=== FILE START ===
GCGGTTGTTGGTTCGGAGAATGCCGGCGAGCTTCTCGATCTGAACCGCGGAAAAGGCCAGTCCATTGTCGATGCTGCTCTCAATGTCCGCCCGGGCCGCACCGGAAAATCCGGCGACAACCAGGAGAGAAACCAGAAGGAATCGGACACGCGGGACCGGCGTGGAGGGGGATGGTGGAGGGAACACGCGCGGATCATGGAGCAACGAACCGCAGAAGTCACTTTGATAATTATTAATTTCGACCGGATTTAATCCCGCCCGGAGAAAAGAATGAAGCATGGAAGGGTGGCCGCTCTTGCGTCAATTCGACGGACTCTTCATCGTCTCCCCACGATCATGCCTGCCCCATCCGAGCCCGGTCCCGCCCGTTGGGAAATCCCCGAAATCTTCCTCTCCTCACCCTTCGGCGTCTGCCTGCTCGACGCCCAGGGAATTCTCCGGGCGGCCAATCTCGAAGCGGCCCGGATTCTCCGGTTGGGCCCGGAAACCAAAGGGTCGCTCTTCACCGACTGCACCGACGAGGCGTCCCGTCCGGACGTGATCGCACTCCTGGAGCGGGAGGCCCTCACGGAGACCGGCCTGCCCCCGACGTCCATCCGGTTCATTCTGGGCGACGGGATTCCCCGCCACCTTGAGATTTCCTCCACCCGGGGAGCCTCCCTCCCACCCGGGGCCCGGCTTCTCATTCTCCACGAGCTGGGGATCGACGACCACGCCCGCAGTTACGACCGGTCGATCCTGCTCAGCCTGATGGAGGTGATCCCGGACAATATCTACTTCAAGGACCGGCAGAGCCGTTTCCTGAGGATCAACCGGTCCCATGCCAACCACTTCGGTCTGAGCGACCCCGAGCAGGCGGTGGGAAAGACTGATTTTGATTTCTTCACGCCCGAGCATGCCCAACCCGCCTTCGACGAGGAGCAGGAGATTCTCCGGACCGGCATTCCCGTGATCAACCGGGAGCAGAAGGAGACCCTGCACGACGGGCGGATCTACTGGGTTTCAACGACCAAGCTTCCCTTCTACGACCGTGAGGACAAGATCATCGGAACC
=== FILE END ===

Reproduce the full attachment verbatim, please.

GCGGTTGTTGGTTCGGAGAATGCCGGCGAGCTTCTCGATCTGAACCGCGGAAAAGGCCAGTCCATTGTCGATGCTGCTCTCAATGTCCGCCCGGGCCGCACCGGAAAATCCGGCGACAACCAGGAGAGAAACCAGAAGGAATCGGACACGCGGGACCGGCGTGGAGGGGGATGGTGGAGGGAACACGCGCGGATCATGGAGCAACGAACCGCAGAAGTCACTTTGATAATTATTAATTTCGACCGGATTTAATCCCGCCCGGAGAAAAGAATGAAGCATGGAAGGGTGGCCGCTCTTGCGTCAATTCGACGGACTCTTCATCGTCTCCCCACGATCATGCCTGCCCCATCCGAGCCCGGTCCCGCCCGTTGGGAAATCCCCGAAATCTTCCTCTCCTCACCCTTCGGCGTCTGCCTGCTCGACGCCCAGGGAATTCTCCGGGCGGCCAATCTCGAAGCGGCCCGGATTCTCCGGTTGGGCCCGGAAACCAAAGGGTCGCTCTTCACCGACTGCACCGACGAGGCGTCCCGTCCGGACGTGATCGCACTCCTGGAGCGGGAGGCCCTCACGGAGACCGGCCTGCCCCCGACGTCCATCCGGTTCATTCTGGGCGACGGGATTCCCCGCCACCTTGAGATTTCCTCCACCCGGGGAGCCTCCCTCCCACCCGGGGCCCGGCTTCTCATTCTCCACGAGCTGGGGATCGACGACCACGCCCGCAGTTACGACCGGTCGATCCTGCTCAGCCTGATGGAGGTGATCCCGGACAATATCTACTTCAAGGACCGGCAGAGCCGTTTCCTGAGGATCAACCGGTCCCATGCCAACCACTTCGGTCTGAGCGACCCCGAGCAGGCGGTGGGAAAGACTGATTTTGATTTCTTCACGCCCGAGCATGCCCAACCCGCCTTCGACGAGGAGCAGGAGATTCTCCGGACCGGCATTCCCGTGATCAACCGGGAGCAGAAGGAGACCCTGCACGACGGGCGGATCTACTGGGTTTCAACGACCAAGCTTCCCTTCTACGACCGTGAGGACAAGATCATCGGAACC